Shagari, who was minister of Water Resources in Obasanjo’s administration, consented to the arrangement, with the believe that since he is from the Sokoto South Senatorial district, he stood a chance of being supported to succeed Wamakko at the end of their tenure.
Eventually, the political battle which played between Bafarawa and Wamakko p during the Sokoto governorship poll in 2007, saw the former deputy having the edge over his estranged boss. But Wamakko was to cross paths with Bafarawa again when he defected to APC in 2014.
Having emerged the dominant force in Sokoto politics, Wamakko ahead of the 2015 general elections, singlehandedly brought then speaker of the 7th National Assembly, now governor Amimu Waziri Tambuwal who also defected from the PDP to the newly formed APC, as his successor.
Prior to his defection to the APC, his erstwhile boss had established himself in the party as a founding member and leader of APC in state. However, as Wamakko entered the party, Bafarawa who felt betrayed by his former party’s national leaders made his way back to the PDP.
Tambuwal’s return to PDP in the buildup to 2019 polls, naturally set off a political alignment with Bafarawa. For Bafarawa, his alliance with the Wamakko’s estranged political protege had created a partway to return to political dominance in the state which manifested with the 2019 general election.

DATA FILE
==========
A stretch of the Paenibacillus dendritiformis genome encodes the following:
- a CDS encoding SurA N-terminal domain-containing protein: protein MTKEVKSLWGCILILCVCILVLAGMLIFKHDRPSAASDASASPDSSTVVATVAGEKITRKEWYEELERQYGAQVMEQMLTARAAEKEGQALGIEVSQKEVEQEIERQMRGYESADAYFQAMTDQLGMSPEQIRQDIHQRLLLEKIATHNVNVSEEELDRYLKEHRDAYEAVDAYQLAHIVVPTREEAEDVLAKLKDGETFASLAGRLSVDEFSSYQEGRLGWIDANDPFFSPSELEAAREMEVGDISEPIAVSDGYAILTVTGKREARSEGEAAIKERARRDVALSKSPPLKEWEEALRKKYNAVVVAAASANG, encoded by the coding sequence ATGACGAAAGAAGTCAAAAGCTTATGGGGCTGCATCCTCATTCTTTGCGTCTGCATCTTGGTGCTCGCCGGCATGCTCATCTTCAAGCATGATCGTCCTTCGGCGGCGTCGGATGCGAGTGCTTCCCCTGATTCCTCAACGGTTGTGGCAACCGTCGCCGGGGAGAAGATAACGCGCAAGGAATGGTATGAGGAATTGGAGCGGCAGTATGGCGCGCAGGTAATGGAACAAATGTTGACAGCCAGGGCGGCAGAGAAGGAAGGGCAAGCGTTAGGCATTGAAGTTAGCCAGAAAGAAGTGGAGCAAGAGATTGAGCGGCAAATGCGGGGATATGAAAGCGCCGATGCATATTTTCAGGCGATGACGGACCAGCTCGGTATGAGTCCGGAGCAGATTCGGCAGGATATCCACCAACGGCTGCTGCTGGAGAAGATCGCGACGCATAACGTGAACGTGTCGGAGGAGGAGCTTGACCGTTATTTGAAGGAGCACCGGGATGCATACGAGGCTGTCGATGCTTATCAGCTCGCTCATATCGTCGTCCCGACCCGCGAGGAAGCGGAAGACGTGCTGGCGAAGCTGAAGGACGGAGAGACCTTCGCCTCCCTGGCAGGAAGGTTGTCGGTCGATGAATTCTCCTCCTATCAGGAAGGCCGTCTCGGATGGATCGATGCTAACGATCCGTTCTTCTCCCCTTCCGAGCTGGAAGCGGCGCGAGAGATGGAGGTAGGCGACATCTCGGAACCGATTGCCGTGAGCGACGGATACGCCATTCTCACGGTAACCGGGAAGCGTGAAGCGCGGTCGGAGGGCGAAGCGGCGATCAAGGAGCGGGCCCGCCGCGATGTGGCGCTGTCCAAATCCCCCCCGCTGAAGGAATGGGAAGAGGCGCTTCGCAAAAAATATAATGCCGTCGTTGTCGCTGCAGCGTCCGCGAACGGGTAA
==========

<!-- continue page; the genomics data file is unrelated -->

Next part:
That political move by Tambuwal once again reignited the political rivalry between Wamakko and Bafarawa as they both had to strategise on who would produce the governor in 2019.
PDP’s Tambuwal with the support of Bafarawa, defeated the governorship candidate of the APC who was Wamakko’s preferred choice.
While the recent reunion might not have eventually, lead to any concrete political alliance between the two leaders, there is not ruling out the possibility of such happening.
Reacting to the events, a member of the Coalition of United Political Parties (CUPP) in the state, Abubakar Salihu, dismissed any form of unity between the two politicians.
He said, “The duo are strong party stalwarts whose differences in ideology might not in anyway bring them into unity anytime soon.
“They might show political maturity any time they meet but not unity as that can only come with reconciliation between the duo”.
On his part, political commentator, Magaji Salisu, argues that “nothing stops them from forging a united front if their interest realigns. At least that possibility, hard as it is cannot be ruled out in politics.”